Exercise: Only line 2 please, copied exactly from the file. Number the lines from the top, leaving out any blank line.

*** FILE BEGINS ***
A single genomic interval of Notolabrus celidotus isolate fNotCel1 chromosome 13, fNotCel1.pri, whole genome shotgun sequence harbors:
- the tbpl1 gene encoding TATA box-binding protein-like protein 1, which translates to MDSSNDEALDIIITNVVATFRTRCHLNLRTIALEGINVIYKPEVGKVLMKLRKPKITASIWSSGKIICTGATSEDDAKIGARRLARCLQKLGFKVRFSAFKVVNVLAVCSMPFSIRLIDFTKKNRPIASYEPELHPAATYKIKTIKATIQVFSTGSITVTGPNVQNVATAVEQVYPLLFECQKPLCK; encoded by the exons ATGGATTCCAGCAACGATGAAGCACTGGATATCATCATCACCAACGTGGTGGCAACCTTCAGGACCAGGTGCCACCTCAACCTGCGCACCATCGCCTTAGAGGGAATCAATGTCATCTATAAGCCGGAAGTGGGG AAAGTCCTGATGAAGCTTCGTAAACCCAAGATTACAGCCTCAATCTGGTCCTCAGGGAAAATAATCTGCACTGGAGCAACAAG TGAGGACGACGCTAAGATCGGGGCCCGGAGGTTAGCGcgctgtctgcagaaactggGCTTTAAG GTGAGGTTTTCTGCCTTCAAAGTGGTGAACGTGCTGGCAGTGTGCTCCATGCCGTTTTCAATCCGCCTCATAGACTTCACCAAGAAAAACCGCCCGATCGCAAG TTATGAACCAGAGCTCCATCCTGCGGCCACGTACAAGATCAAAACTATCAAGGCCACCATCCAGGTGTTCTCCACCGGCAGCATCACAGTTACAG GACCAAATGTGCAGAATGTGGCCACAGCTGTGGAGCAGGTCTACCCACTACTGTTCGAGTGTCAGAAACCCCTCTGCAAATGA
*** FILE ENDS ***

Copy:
- the tbpl1 gene encoding TATA box-binding protein-like protein 1, which translates to MDSSNDEALDIIITNVVATFRTRCHLNLRTIALEGINVIYKPEVGKVLMKLRKPKITASIWSSGKIICTGATSEDDAKIGARRLARCLQKLGFKVRFSAFKVVNVLAVCSMPFSIRLIDFTKKNRPIASYEPELHPAATYKIKTIKATIQVFSTGSITVTGPNVQNVATAVEQVYPLLFECQKPLCK; encoded by the exons ATGGATTCCAGCAACGATGAAGCACTGGATATCATCATCACCAACGTGGTGGCAACCTTCAGGACCAGGTGCCACCTCAACCTGCGCACCATCGCCTTAGAGGGAATCAATGTCATCTATAAGCCGGAAGTGGGG AAAGTCCTGATGAAGCTTCGTAAACCCAAGATTACAGCCTCAATCTGGTCCTCAGGGAAAATAATCTGCACTGGAGCAACAAG TGAGGACGACGCTAAGATCGGGGCCCGGAGGTTAGCGcgctgtctgcagaaactggGCTTTAAG GTGAGGTTTTCTGCCTTCAAAGTGGTGAACGTGCTGGCAGTGTGCTCCATGCCGTTTTCAATCCGCCTCATAGACTTCACCAAGAAAAACCGCCCGATCGCAAG TTATGAACCAGAGCTCCATCCTGCGGCCACGTACAAGATCAAAACTATCAAGGCCACCATCCAGGTGTTCTCCACCGGCAGCATCACAGTTACAG GACCAAATGTGCAGAATGTGGCCACAGCTGTGGAGCAGGTCTACCCACTACTGTTCGAGTGTCAGAAACCCCTCTGCAAATGA